The business of heat: B.C. heat wave presents health, productivity risks to people working from home

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A health expert is warning that the unprecedented heat wave seen in Metro Vancouver and throughout B.C. this week may pose productivity hindrances – if not outright health hazards – for the large number of people working from home.

Kate Weinberger, assistant professor at the University of British Columbia’s School of Population and Public Health, has expressed concerns about a number of issues facing people spending time in their homes – including items such as windows that do not open sufficiently to allow cooler air to enter homes at night.

Given that the mass majority of B.C. homes do not have air conditioning, this week’s heat wave reaching and surpassing 40 C in some instances could have major implications for people working from home, Weinberger said.

She added that – with the concern that climate change is pushing global temperatures higher – this heat wave may be a precursor of what’s to come in future years.

“The heat wave we are currently experiencing in Vancouver is a severe event that poses serious risks to our health,” she said. “As temperatures continue to rise, we can expect to experience heat waves that are hotter, longer and more frequent.”

A BC Hydro report from last August said air conditioning use in the province has skyrocketed in the last two decades, more than tripling the figure recorded in 2001 to reach 34% in 2020. (That number is significantly higher in the Southern Interior, where that percentage rises to 72%.)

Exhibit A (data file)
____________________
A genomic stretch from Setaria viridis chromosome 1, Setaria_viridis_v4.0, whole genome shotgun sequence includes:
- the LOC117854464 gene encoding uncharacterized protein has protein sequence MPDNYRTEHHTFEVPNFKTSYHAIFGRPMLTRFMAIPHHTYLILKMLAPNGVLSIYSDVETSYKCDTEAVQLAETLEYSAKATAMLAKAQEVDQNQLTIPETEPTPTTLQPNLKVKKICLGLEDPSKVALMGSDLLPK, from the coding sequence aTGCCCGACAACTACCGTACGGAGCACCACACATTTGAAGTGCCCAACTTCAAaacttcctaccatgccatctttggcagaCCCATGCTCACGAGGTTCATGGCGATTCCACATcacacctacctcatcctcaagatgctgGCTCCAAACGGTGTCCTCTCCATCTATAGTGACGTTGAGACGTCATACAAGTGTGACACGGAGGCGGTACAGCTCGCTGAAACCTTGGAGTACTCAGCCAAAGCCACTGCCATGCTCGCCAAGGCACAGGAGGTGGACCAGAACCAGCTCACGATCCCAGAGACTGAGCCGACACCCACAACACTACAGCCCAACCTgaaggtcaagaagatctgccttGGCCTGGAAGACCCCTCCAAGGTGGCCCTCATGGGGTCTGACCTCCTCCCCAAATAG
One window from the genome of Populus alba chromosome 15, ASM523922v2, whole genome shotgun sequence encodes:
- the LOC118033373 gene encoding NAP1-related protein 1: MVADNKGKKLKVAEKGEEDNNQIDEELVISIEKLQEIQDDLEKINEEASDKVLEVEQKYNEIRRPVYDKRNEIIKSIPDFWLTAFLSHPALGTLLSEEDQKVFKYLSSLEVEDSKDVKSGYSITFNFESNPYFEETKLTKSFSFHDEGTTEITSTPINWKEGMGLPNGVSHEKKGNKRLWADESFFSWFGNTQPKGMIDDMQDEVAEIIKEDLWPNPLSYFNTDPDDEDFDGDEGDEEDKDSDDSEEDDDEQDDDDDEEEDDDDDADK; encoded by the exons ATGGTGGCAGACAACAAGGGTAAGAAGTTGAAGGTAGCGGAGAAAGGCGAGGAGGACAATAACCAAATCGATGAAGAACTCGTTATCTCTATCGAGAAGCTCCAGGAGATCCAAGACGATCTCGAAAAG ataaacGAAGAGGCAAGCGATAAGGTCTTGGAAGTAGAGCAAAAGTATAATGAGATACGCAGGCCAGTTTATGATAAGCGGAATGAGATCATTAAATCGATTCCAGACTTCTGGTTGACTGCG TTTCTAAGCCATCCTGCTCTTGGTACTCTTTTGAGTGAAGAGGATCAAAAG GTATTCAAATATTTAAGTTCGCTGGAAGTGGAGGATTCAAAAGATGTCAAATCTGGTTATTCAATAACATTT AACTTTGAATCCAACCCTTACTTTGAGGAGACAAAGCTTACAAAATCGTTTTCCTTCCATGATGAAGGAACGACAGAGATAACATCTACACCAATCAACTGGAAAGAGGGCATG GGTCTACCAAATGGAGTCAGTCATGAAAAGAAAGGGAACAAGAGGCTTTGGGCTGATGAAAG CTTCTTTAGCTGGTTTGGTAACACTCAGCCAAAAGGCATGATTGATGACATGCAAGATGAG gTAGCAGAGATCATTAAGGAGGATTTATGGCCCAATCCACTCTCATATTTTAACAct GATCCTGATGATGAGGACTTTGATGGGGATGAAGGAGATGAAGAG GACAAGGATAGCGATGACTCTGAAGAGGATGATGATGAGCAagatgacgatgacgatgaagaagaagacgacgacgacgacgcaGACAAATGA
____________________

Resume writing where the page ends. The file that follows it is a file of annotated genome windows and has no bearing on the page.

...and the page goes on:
About 80% of the respondents said last year that they planned on spending more on air conditioning given they are planning to spend more time at home. According to that poll, about 20% of those without air conditioners in their homes were considering adding one.

That, however, still leaves the majority of B.C. homes without air conditioning. It is a major concern for Weinberger, who said people working from home need to take every precaution right now to stay safe and productive.

“The temperatures we are currently experiencing in Vancouver can be dangerous, especially for those who don’t have access to a cool space to live or work in,” she said. “This includes people who are working from home in an environment they can’t keep cool.

“I'd recommend that people who are working from home familiarize themselves with the symptoms of heat-related illness, try to make their indoor environment as cool as possible, and check in with family, friends, and colleagues to make sure they are staying cool and hydrated.”

Temperatures exceeded 40 C in some parts of the Lower Mainland both yesterday and today – and are expected to reach 42 C by end-of-day. The average June high temperature in the city is 20 degrees. Humidex readings are forecasted to reach close to 50 degrees in some Fraser Valley locations like Abbotsford.

As of 3 p.m., Coquitlam, Nanaimo and Kelowna are at 41 C, while Kamloops’s temperature has exceeded 43 C.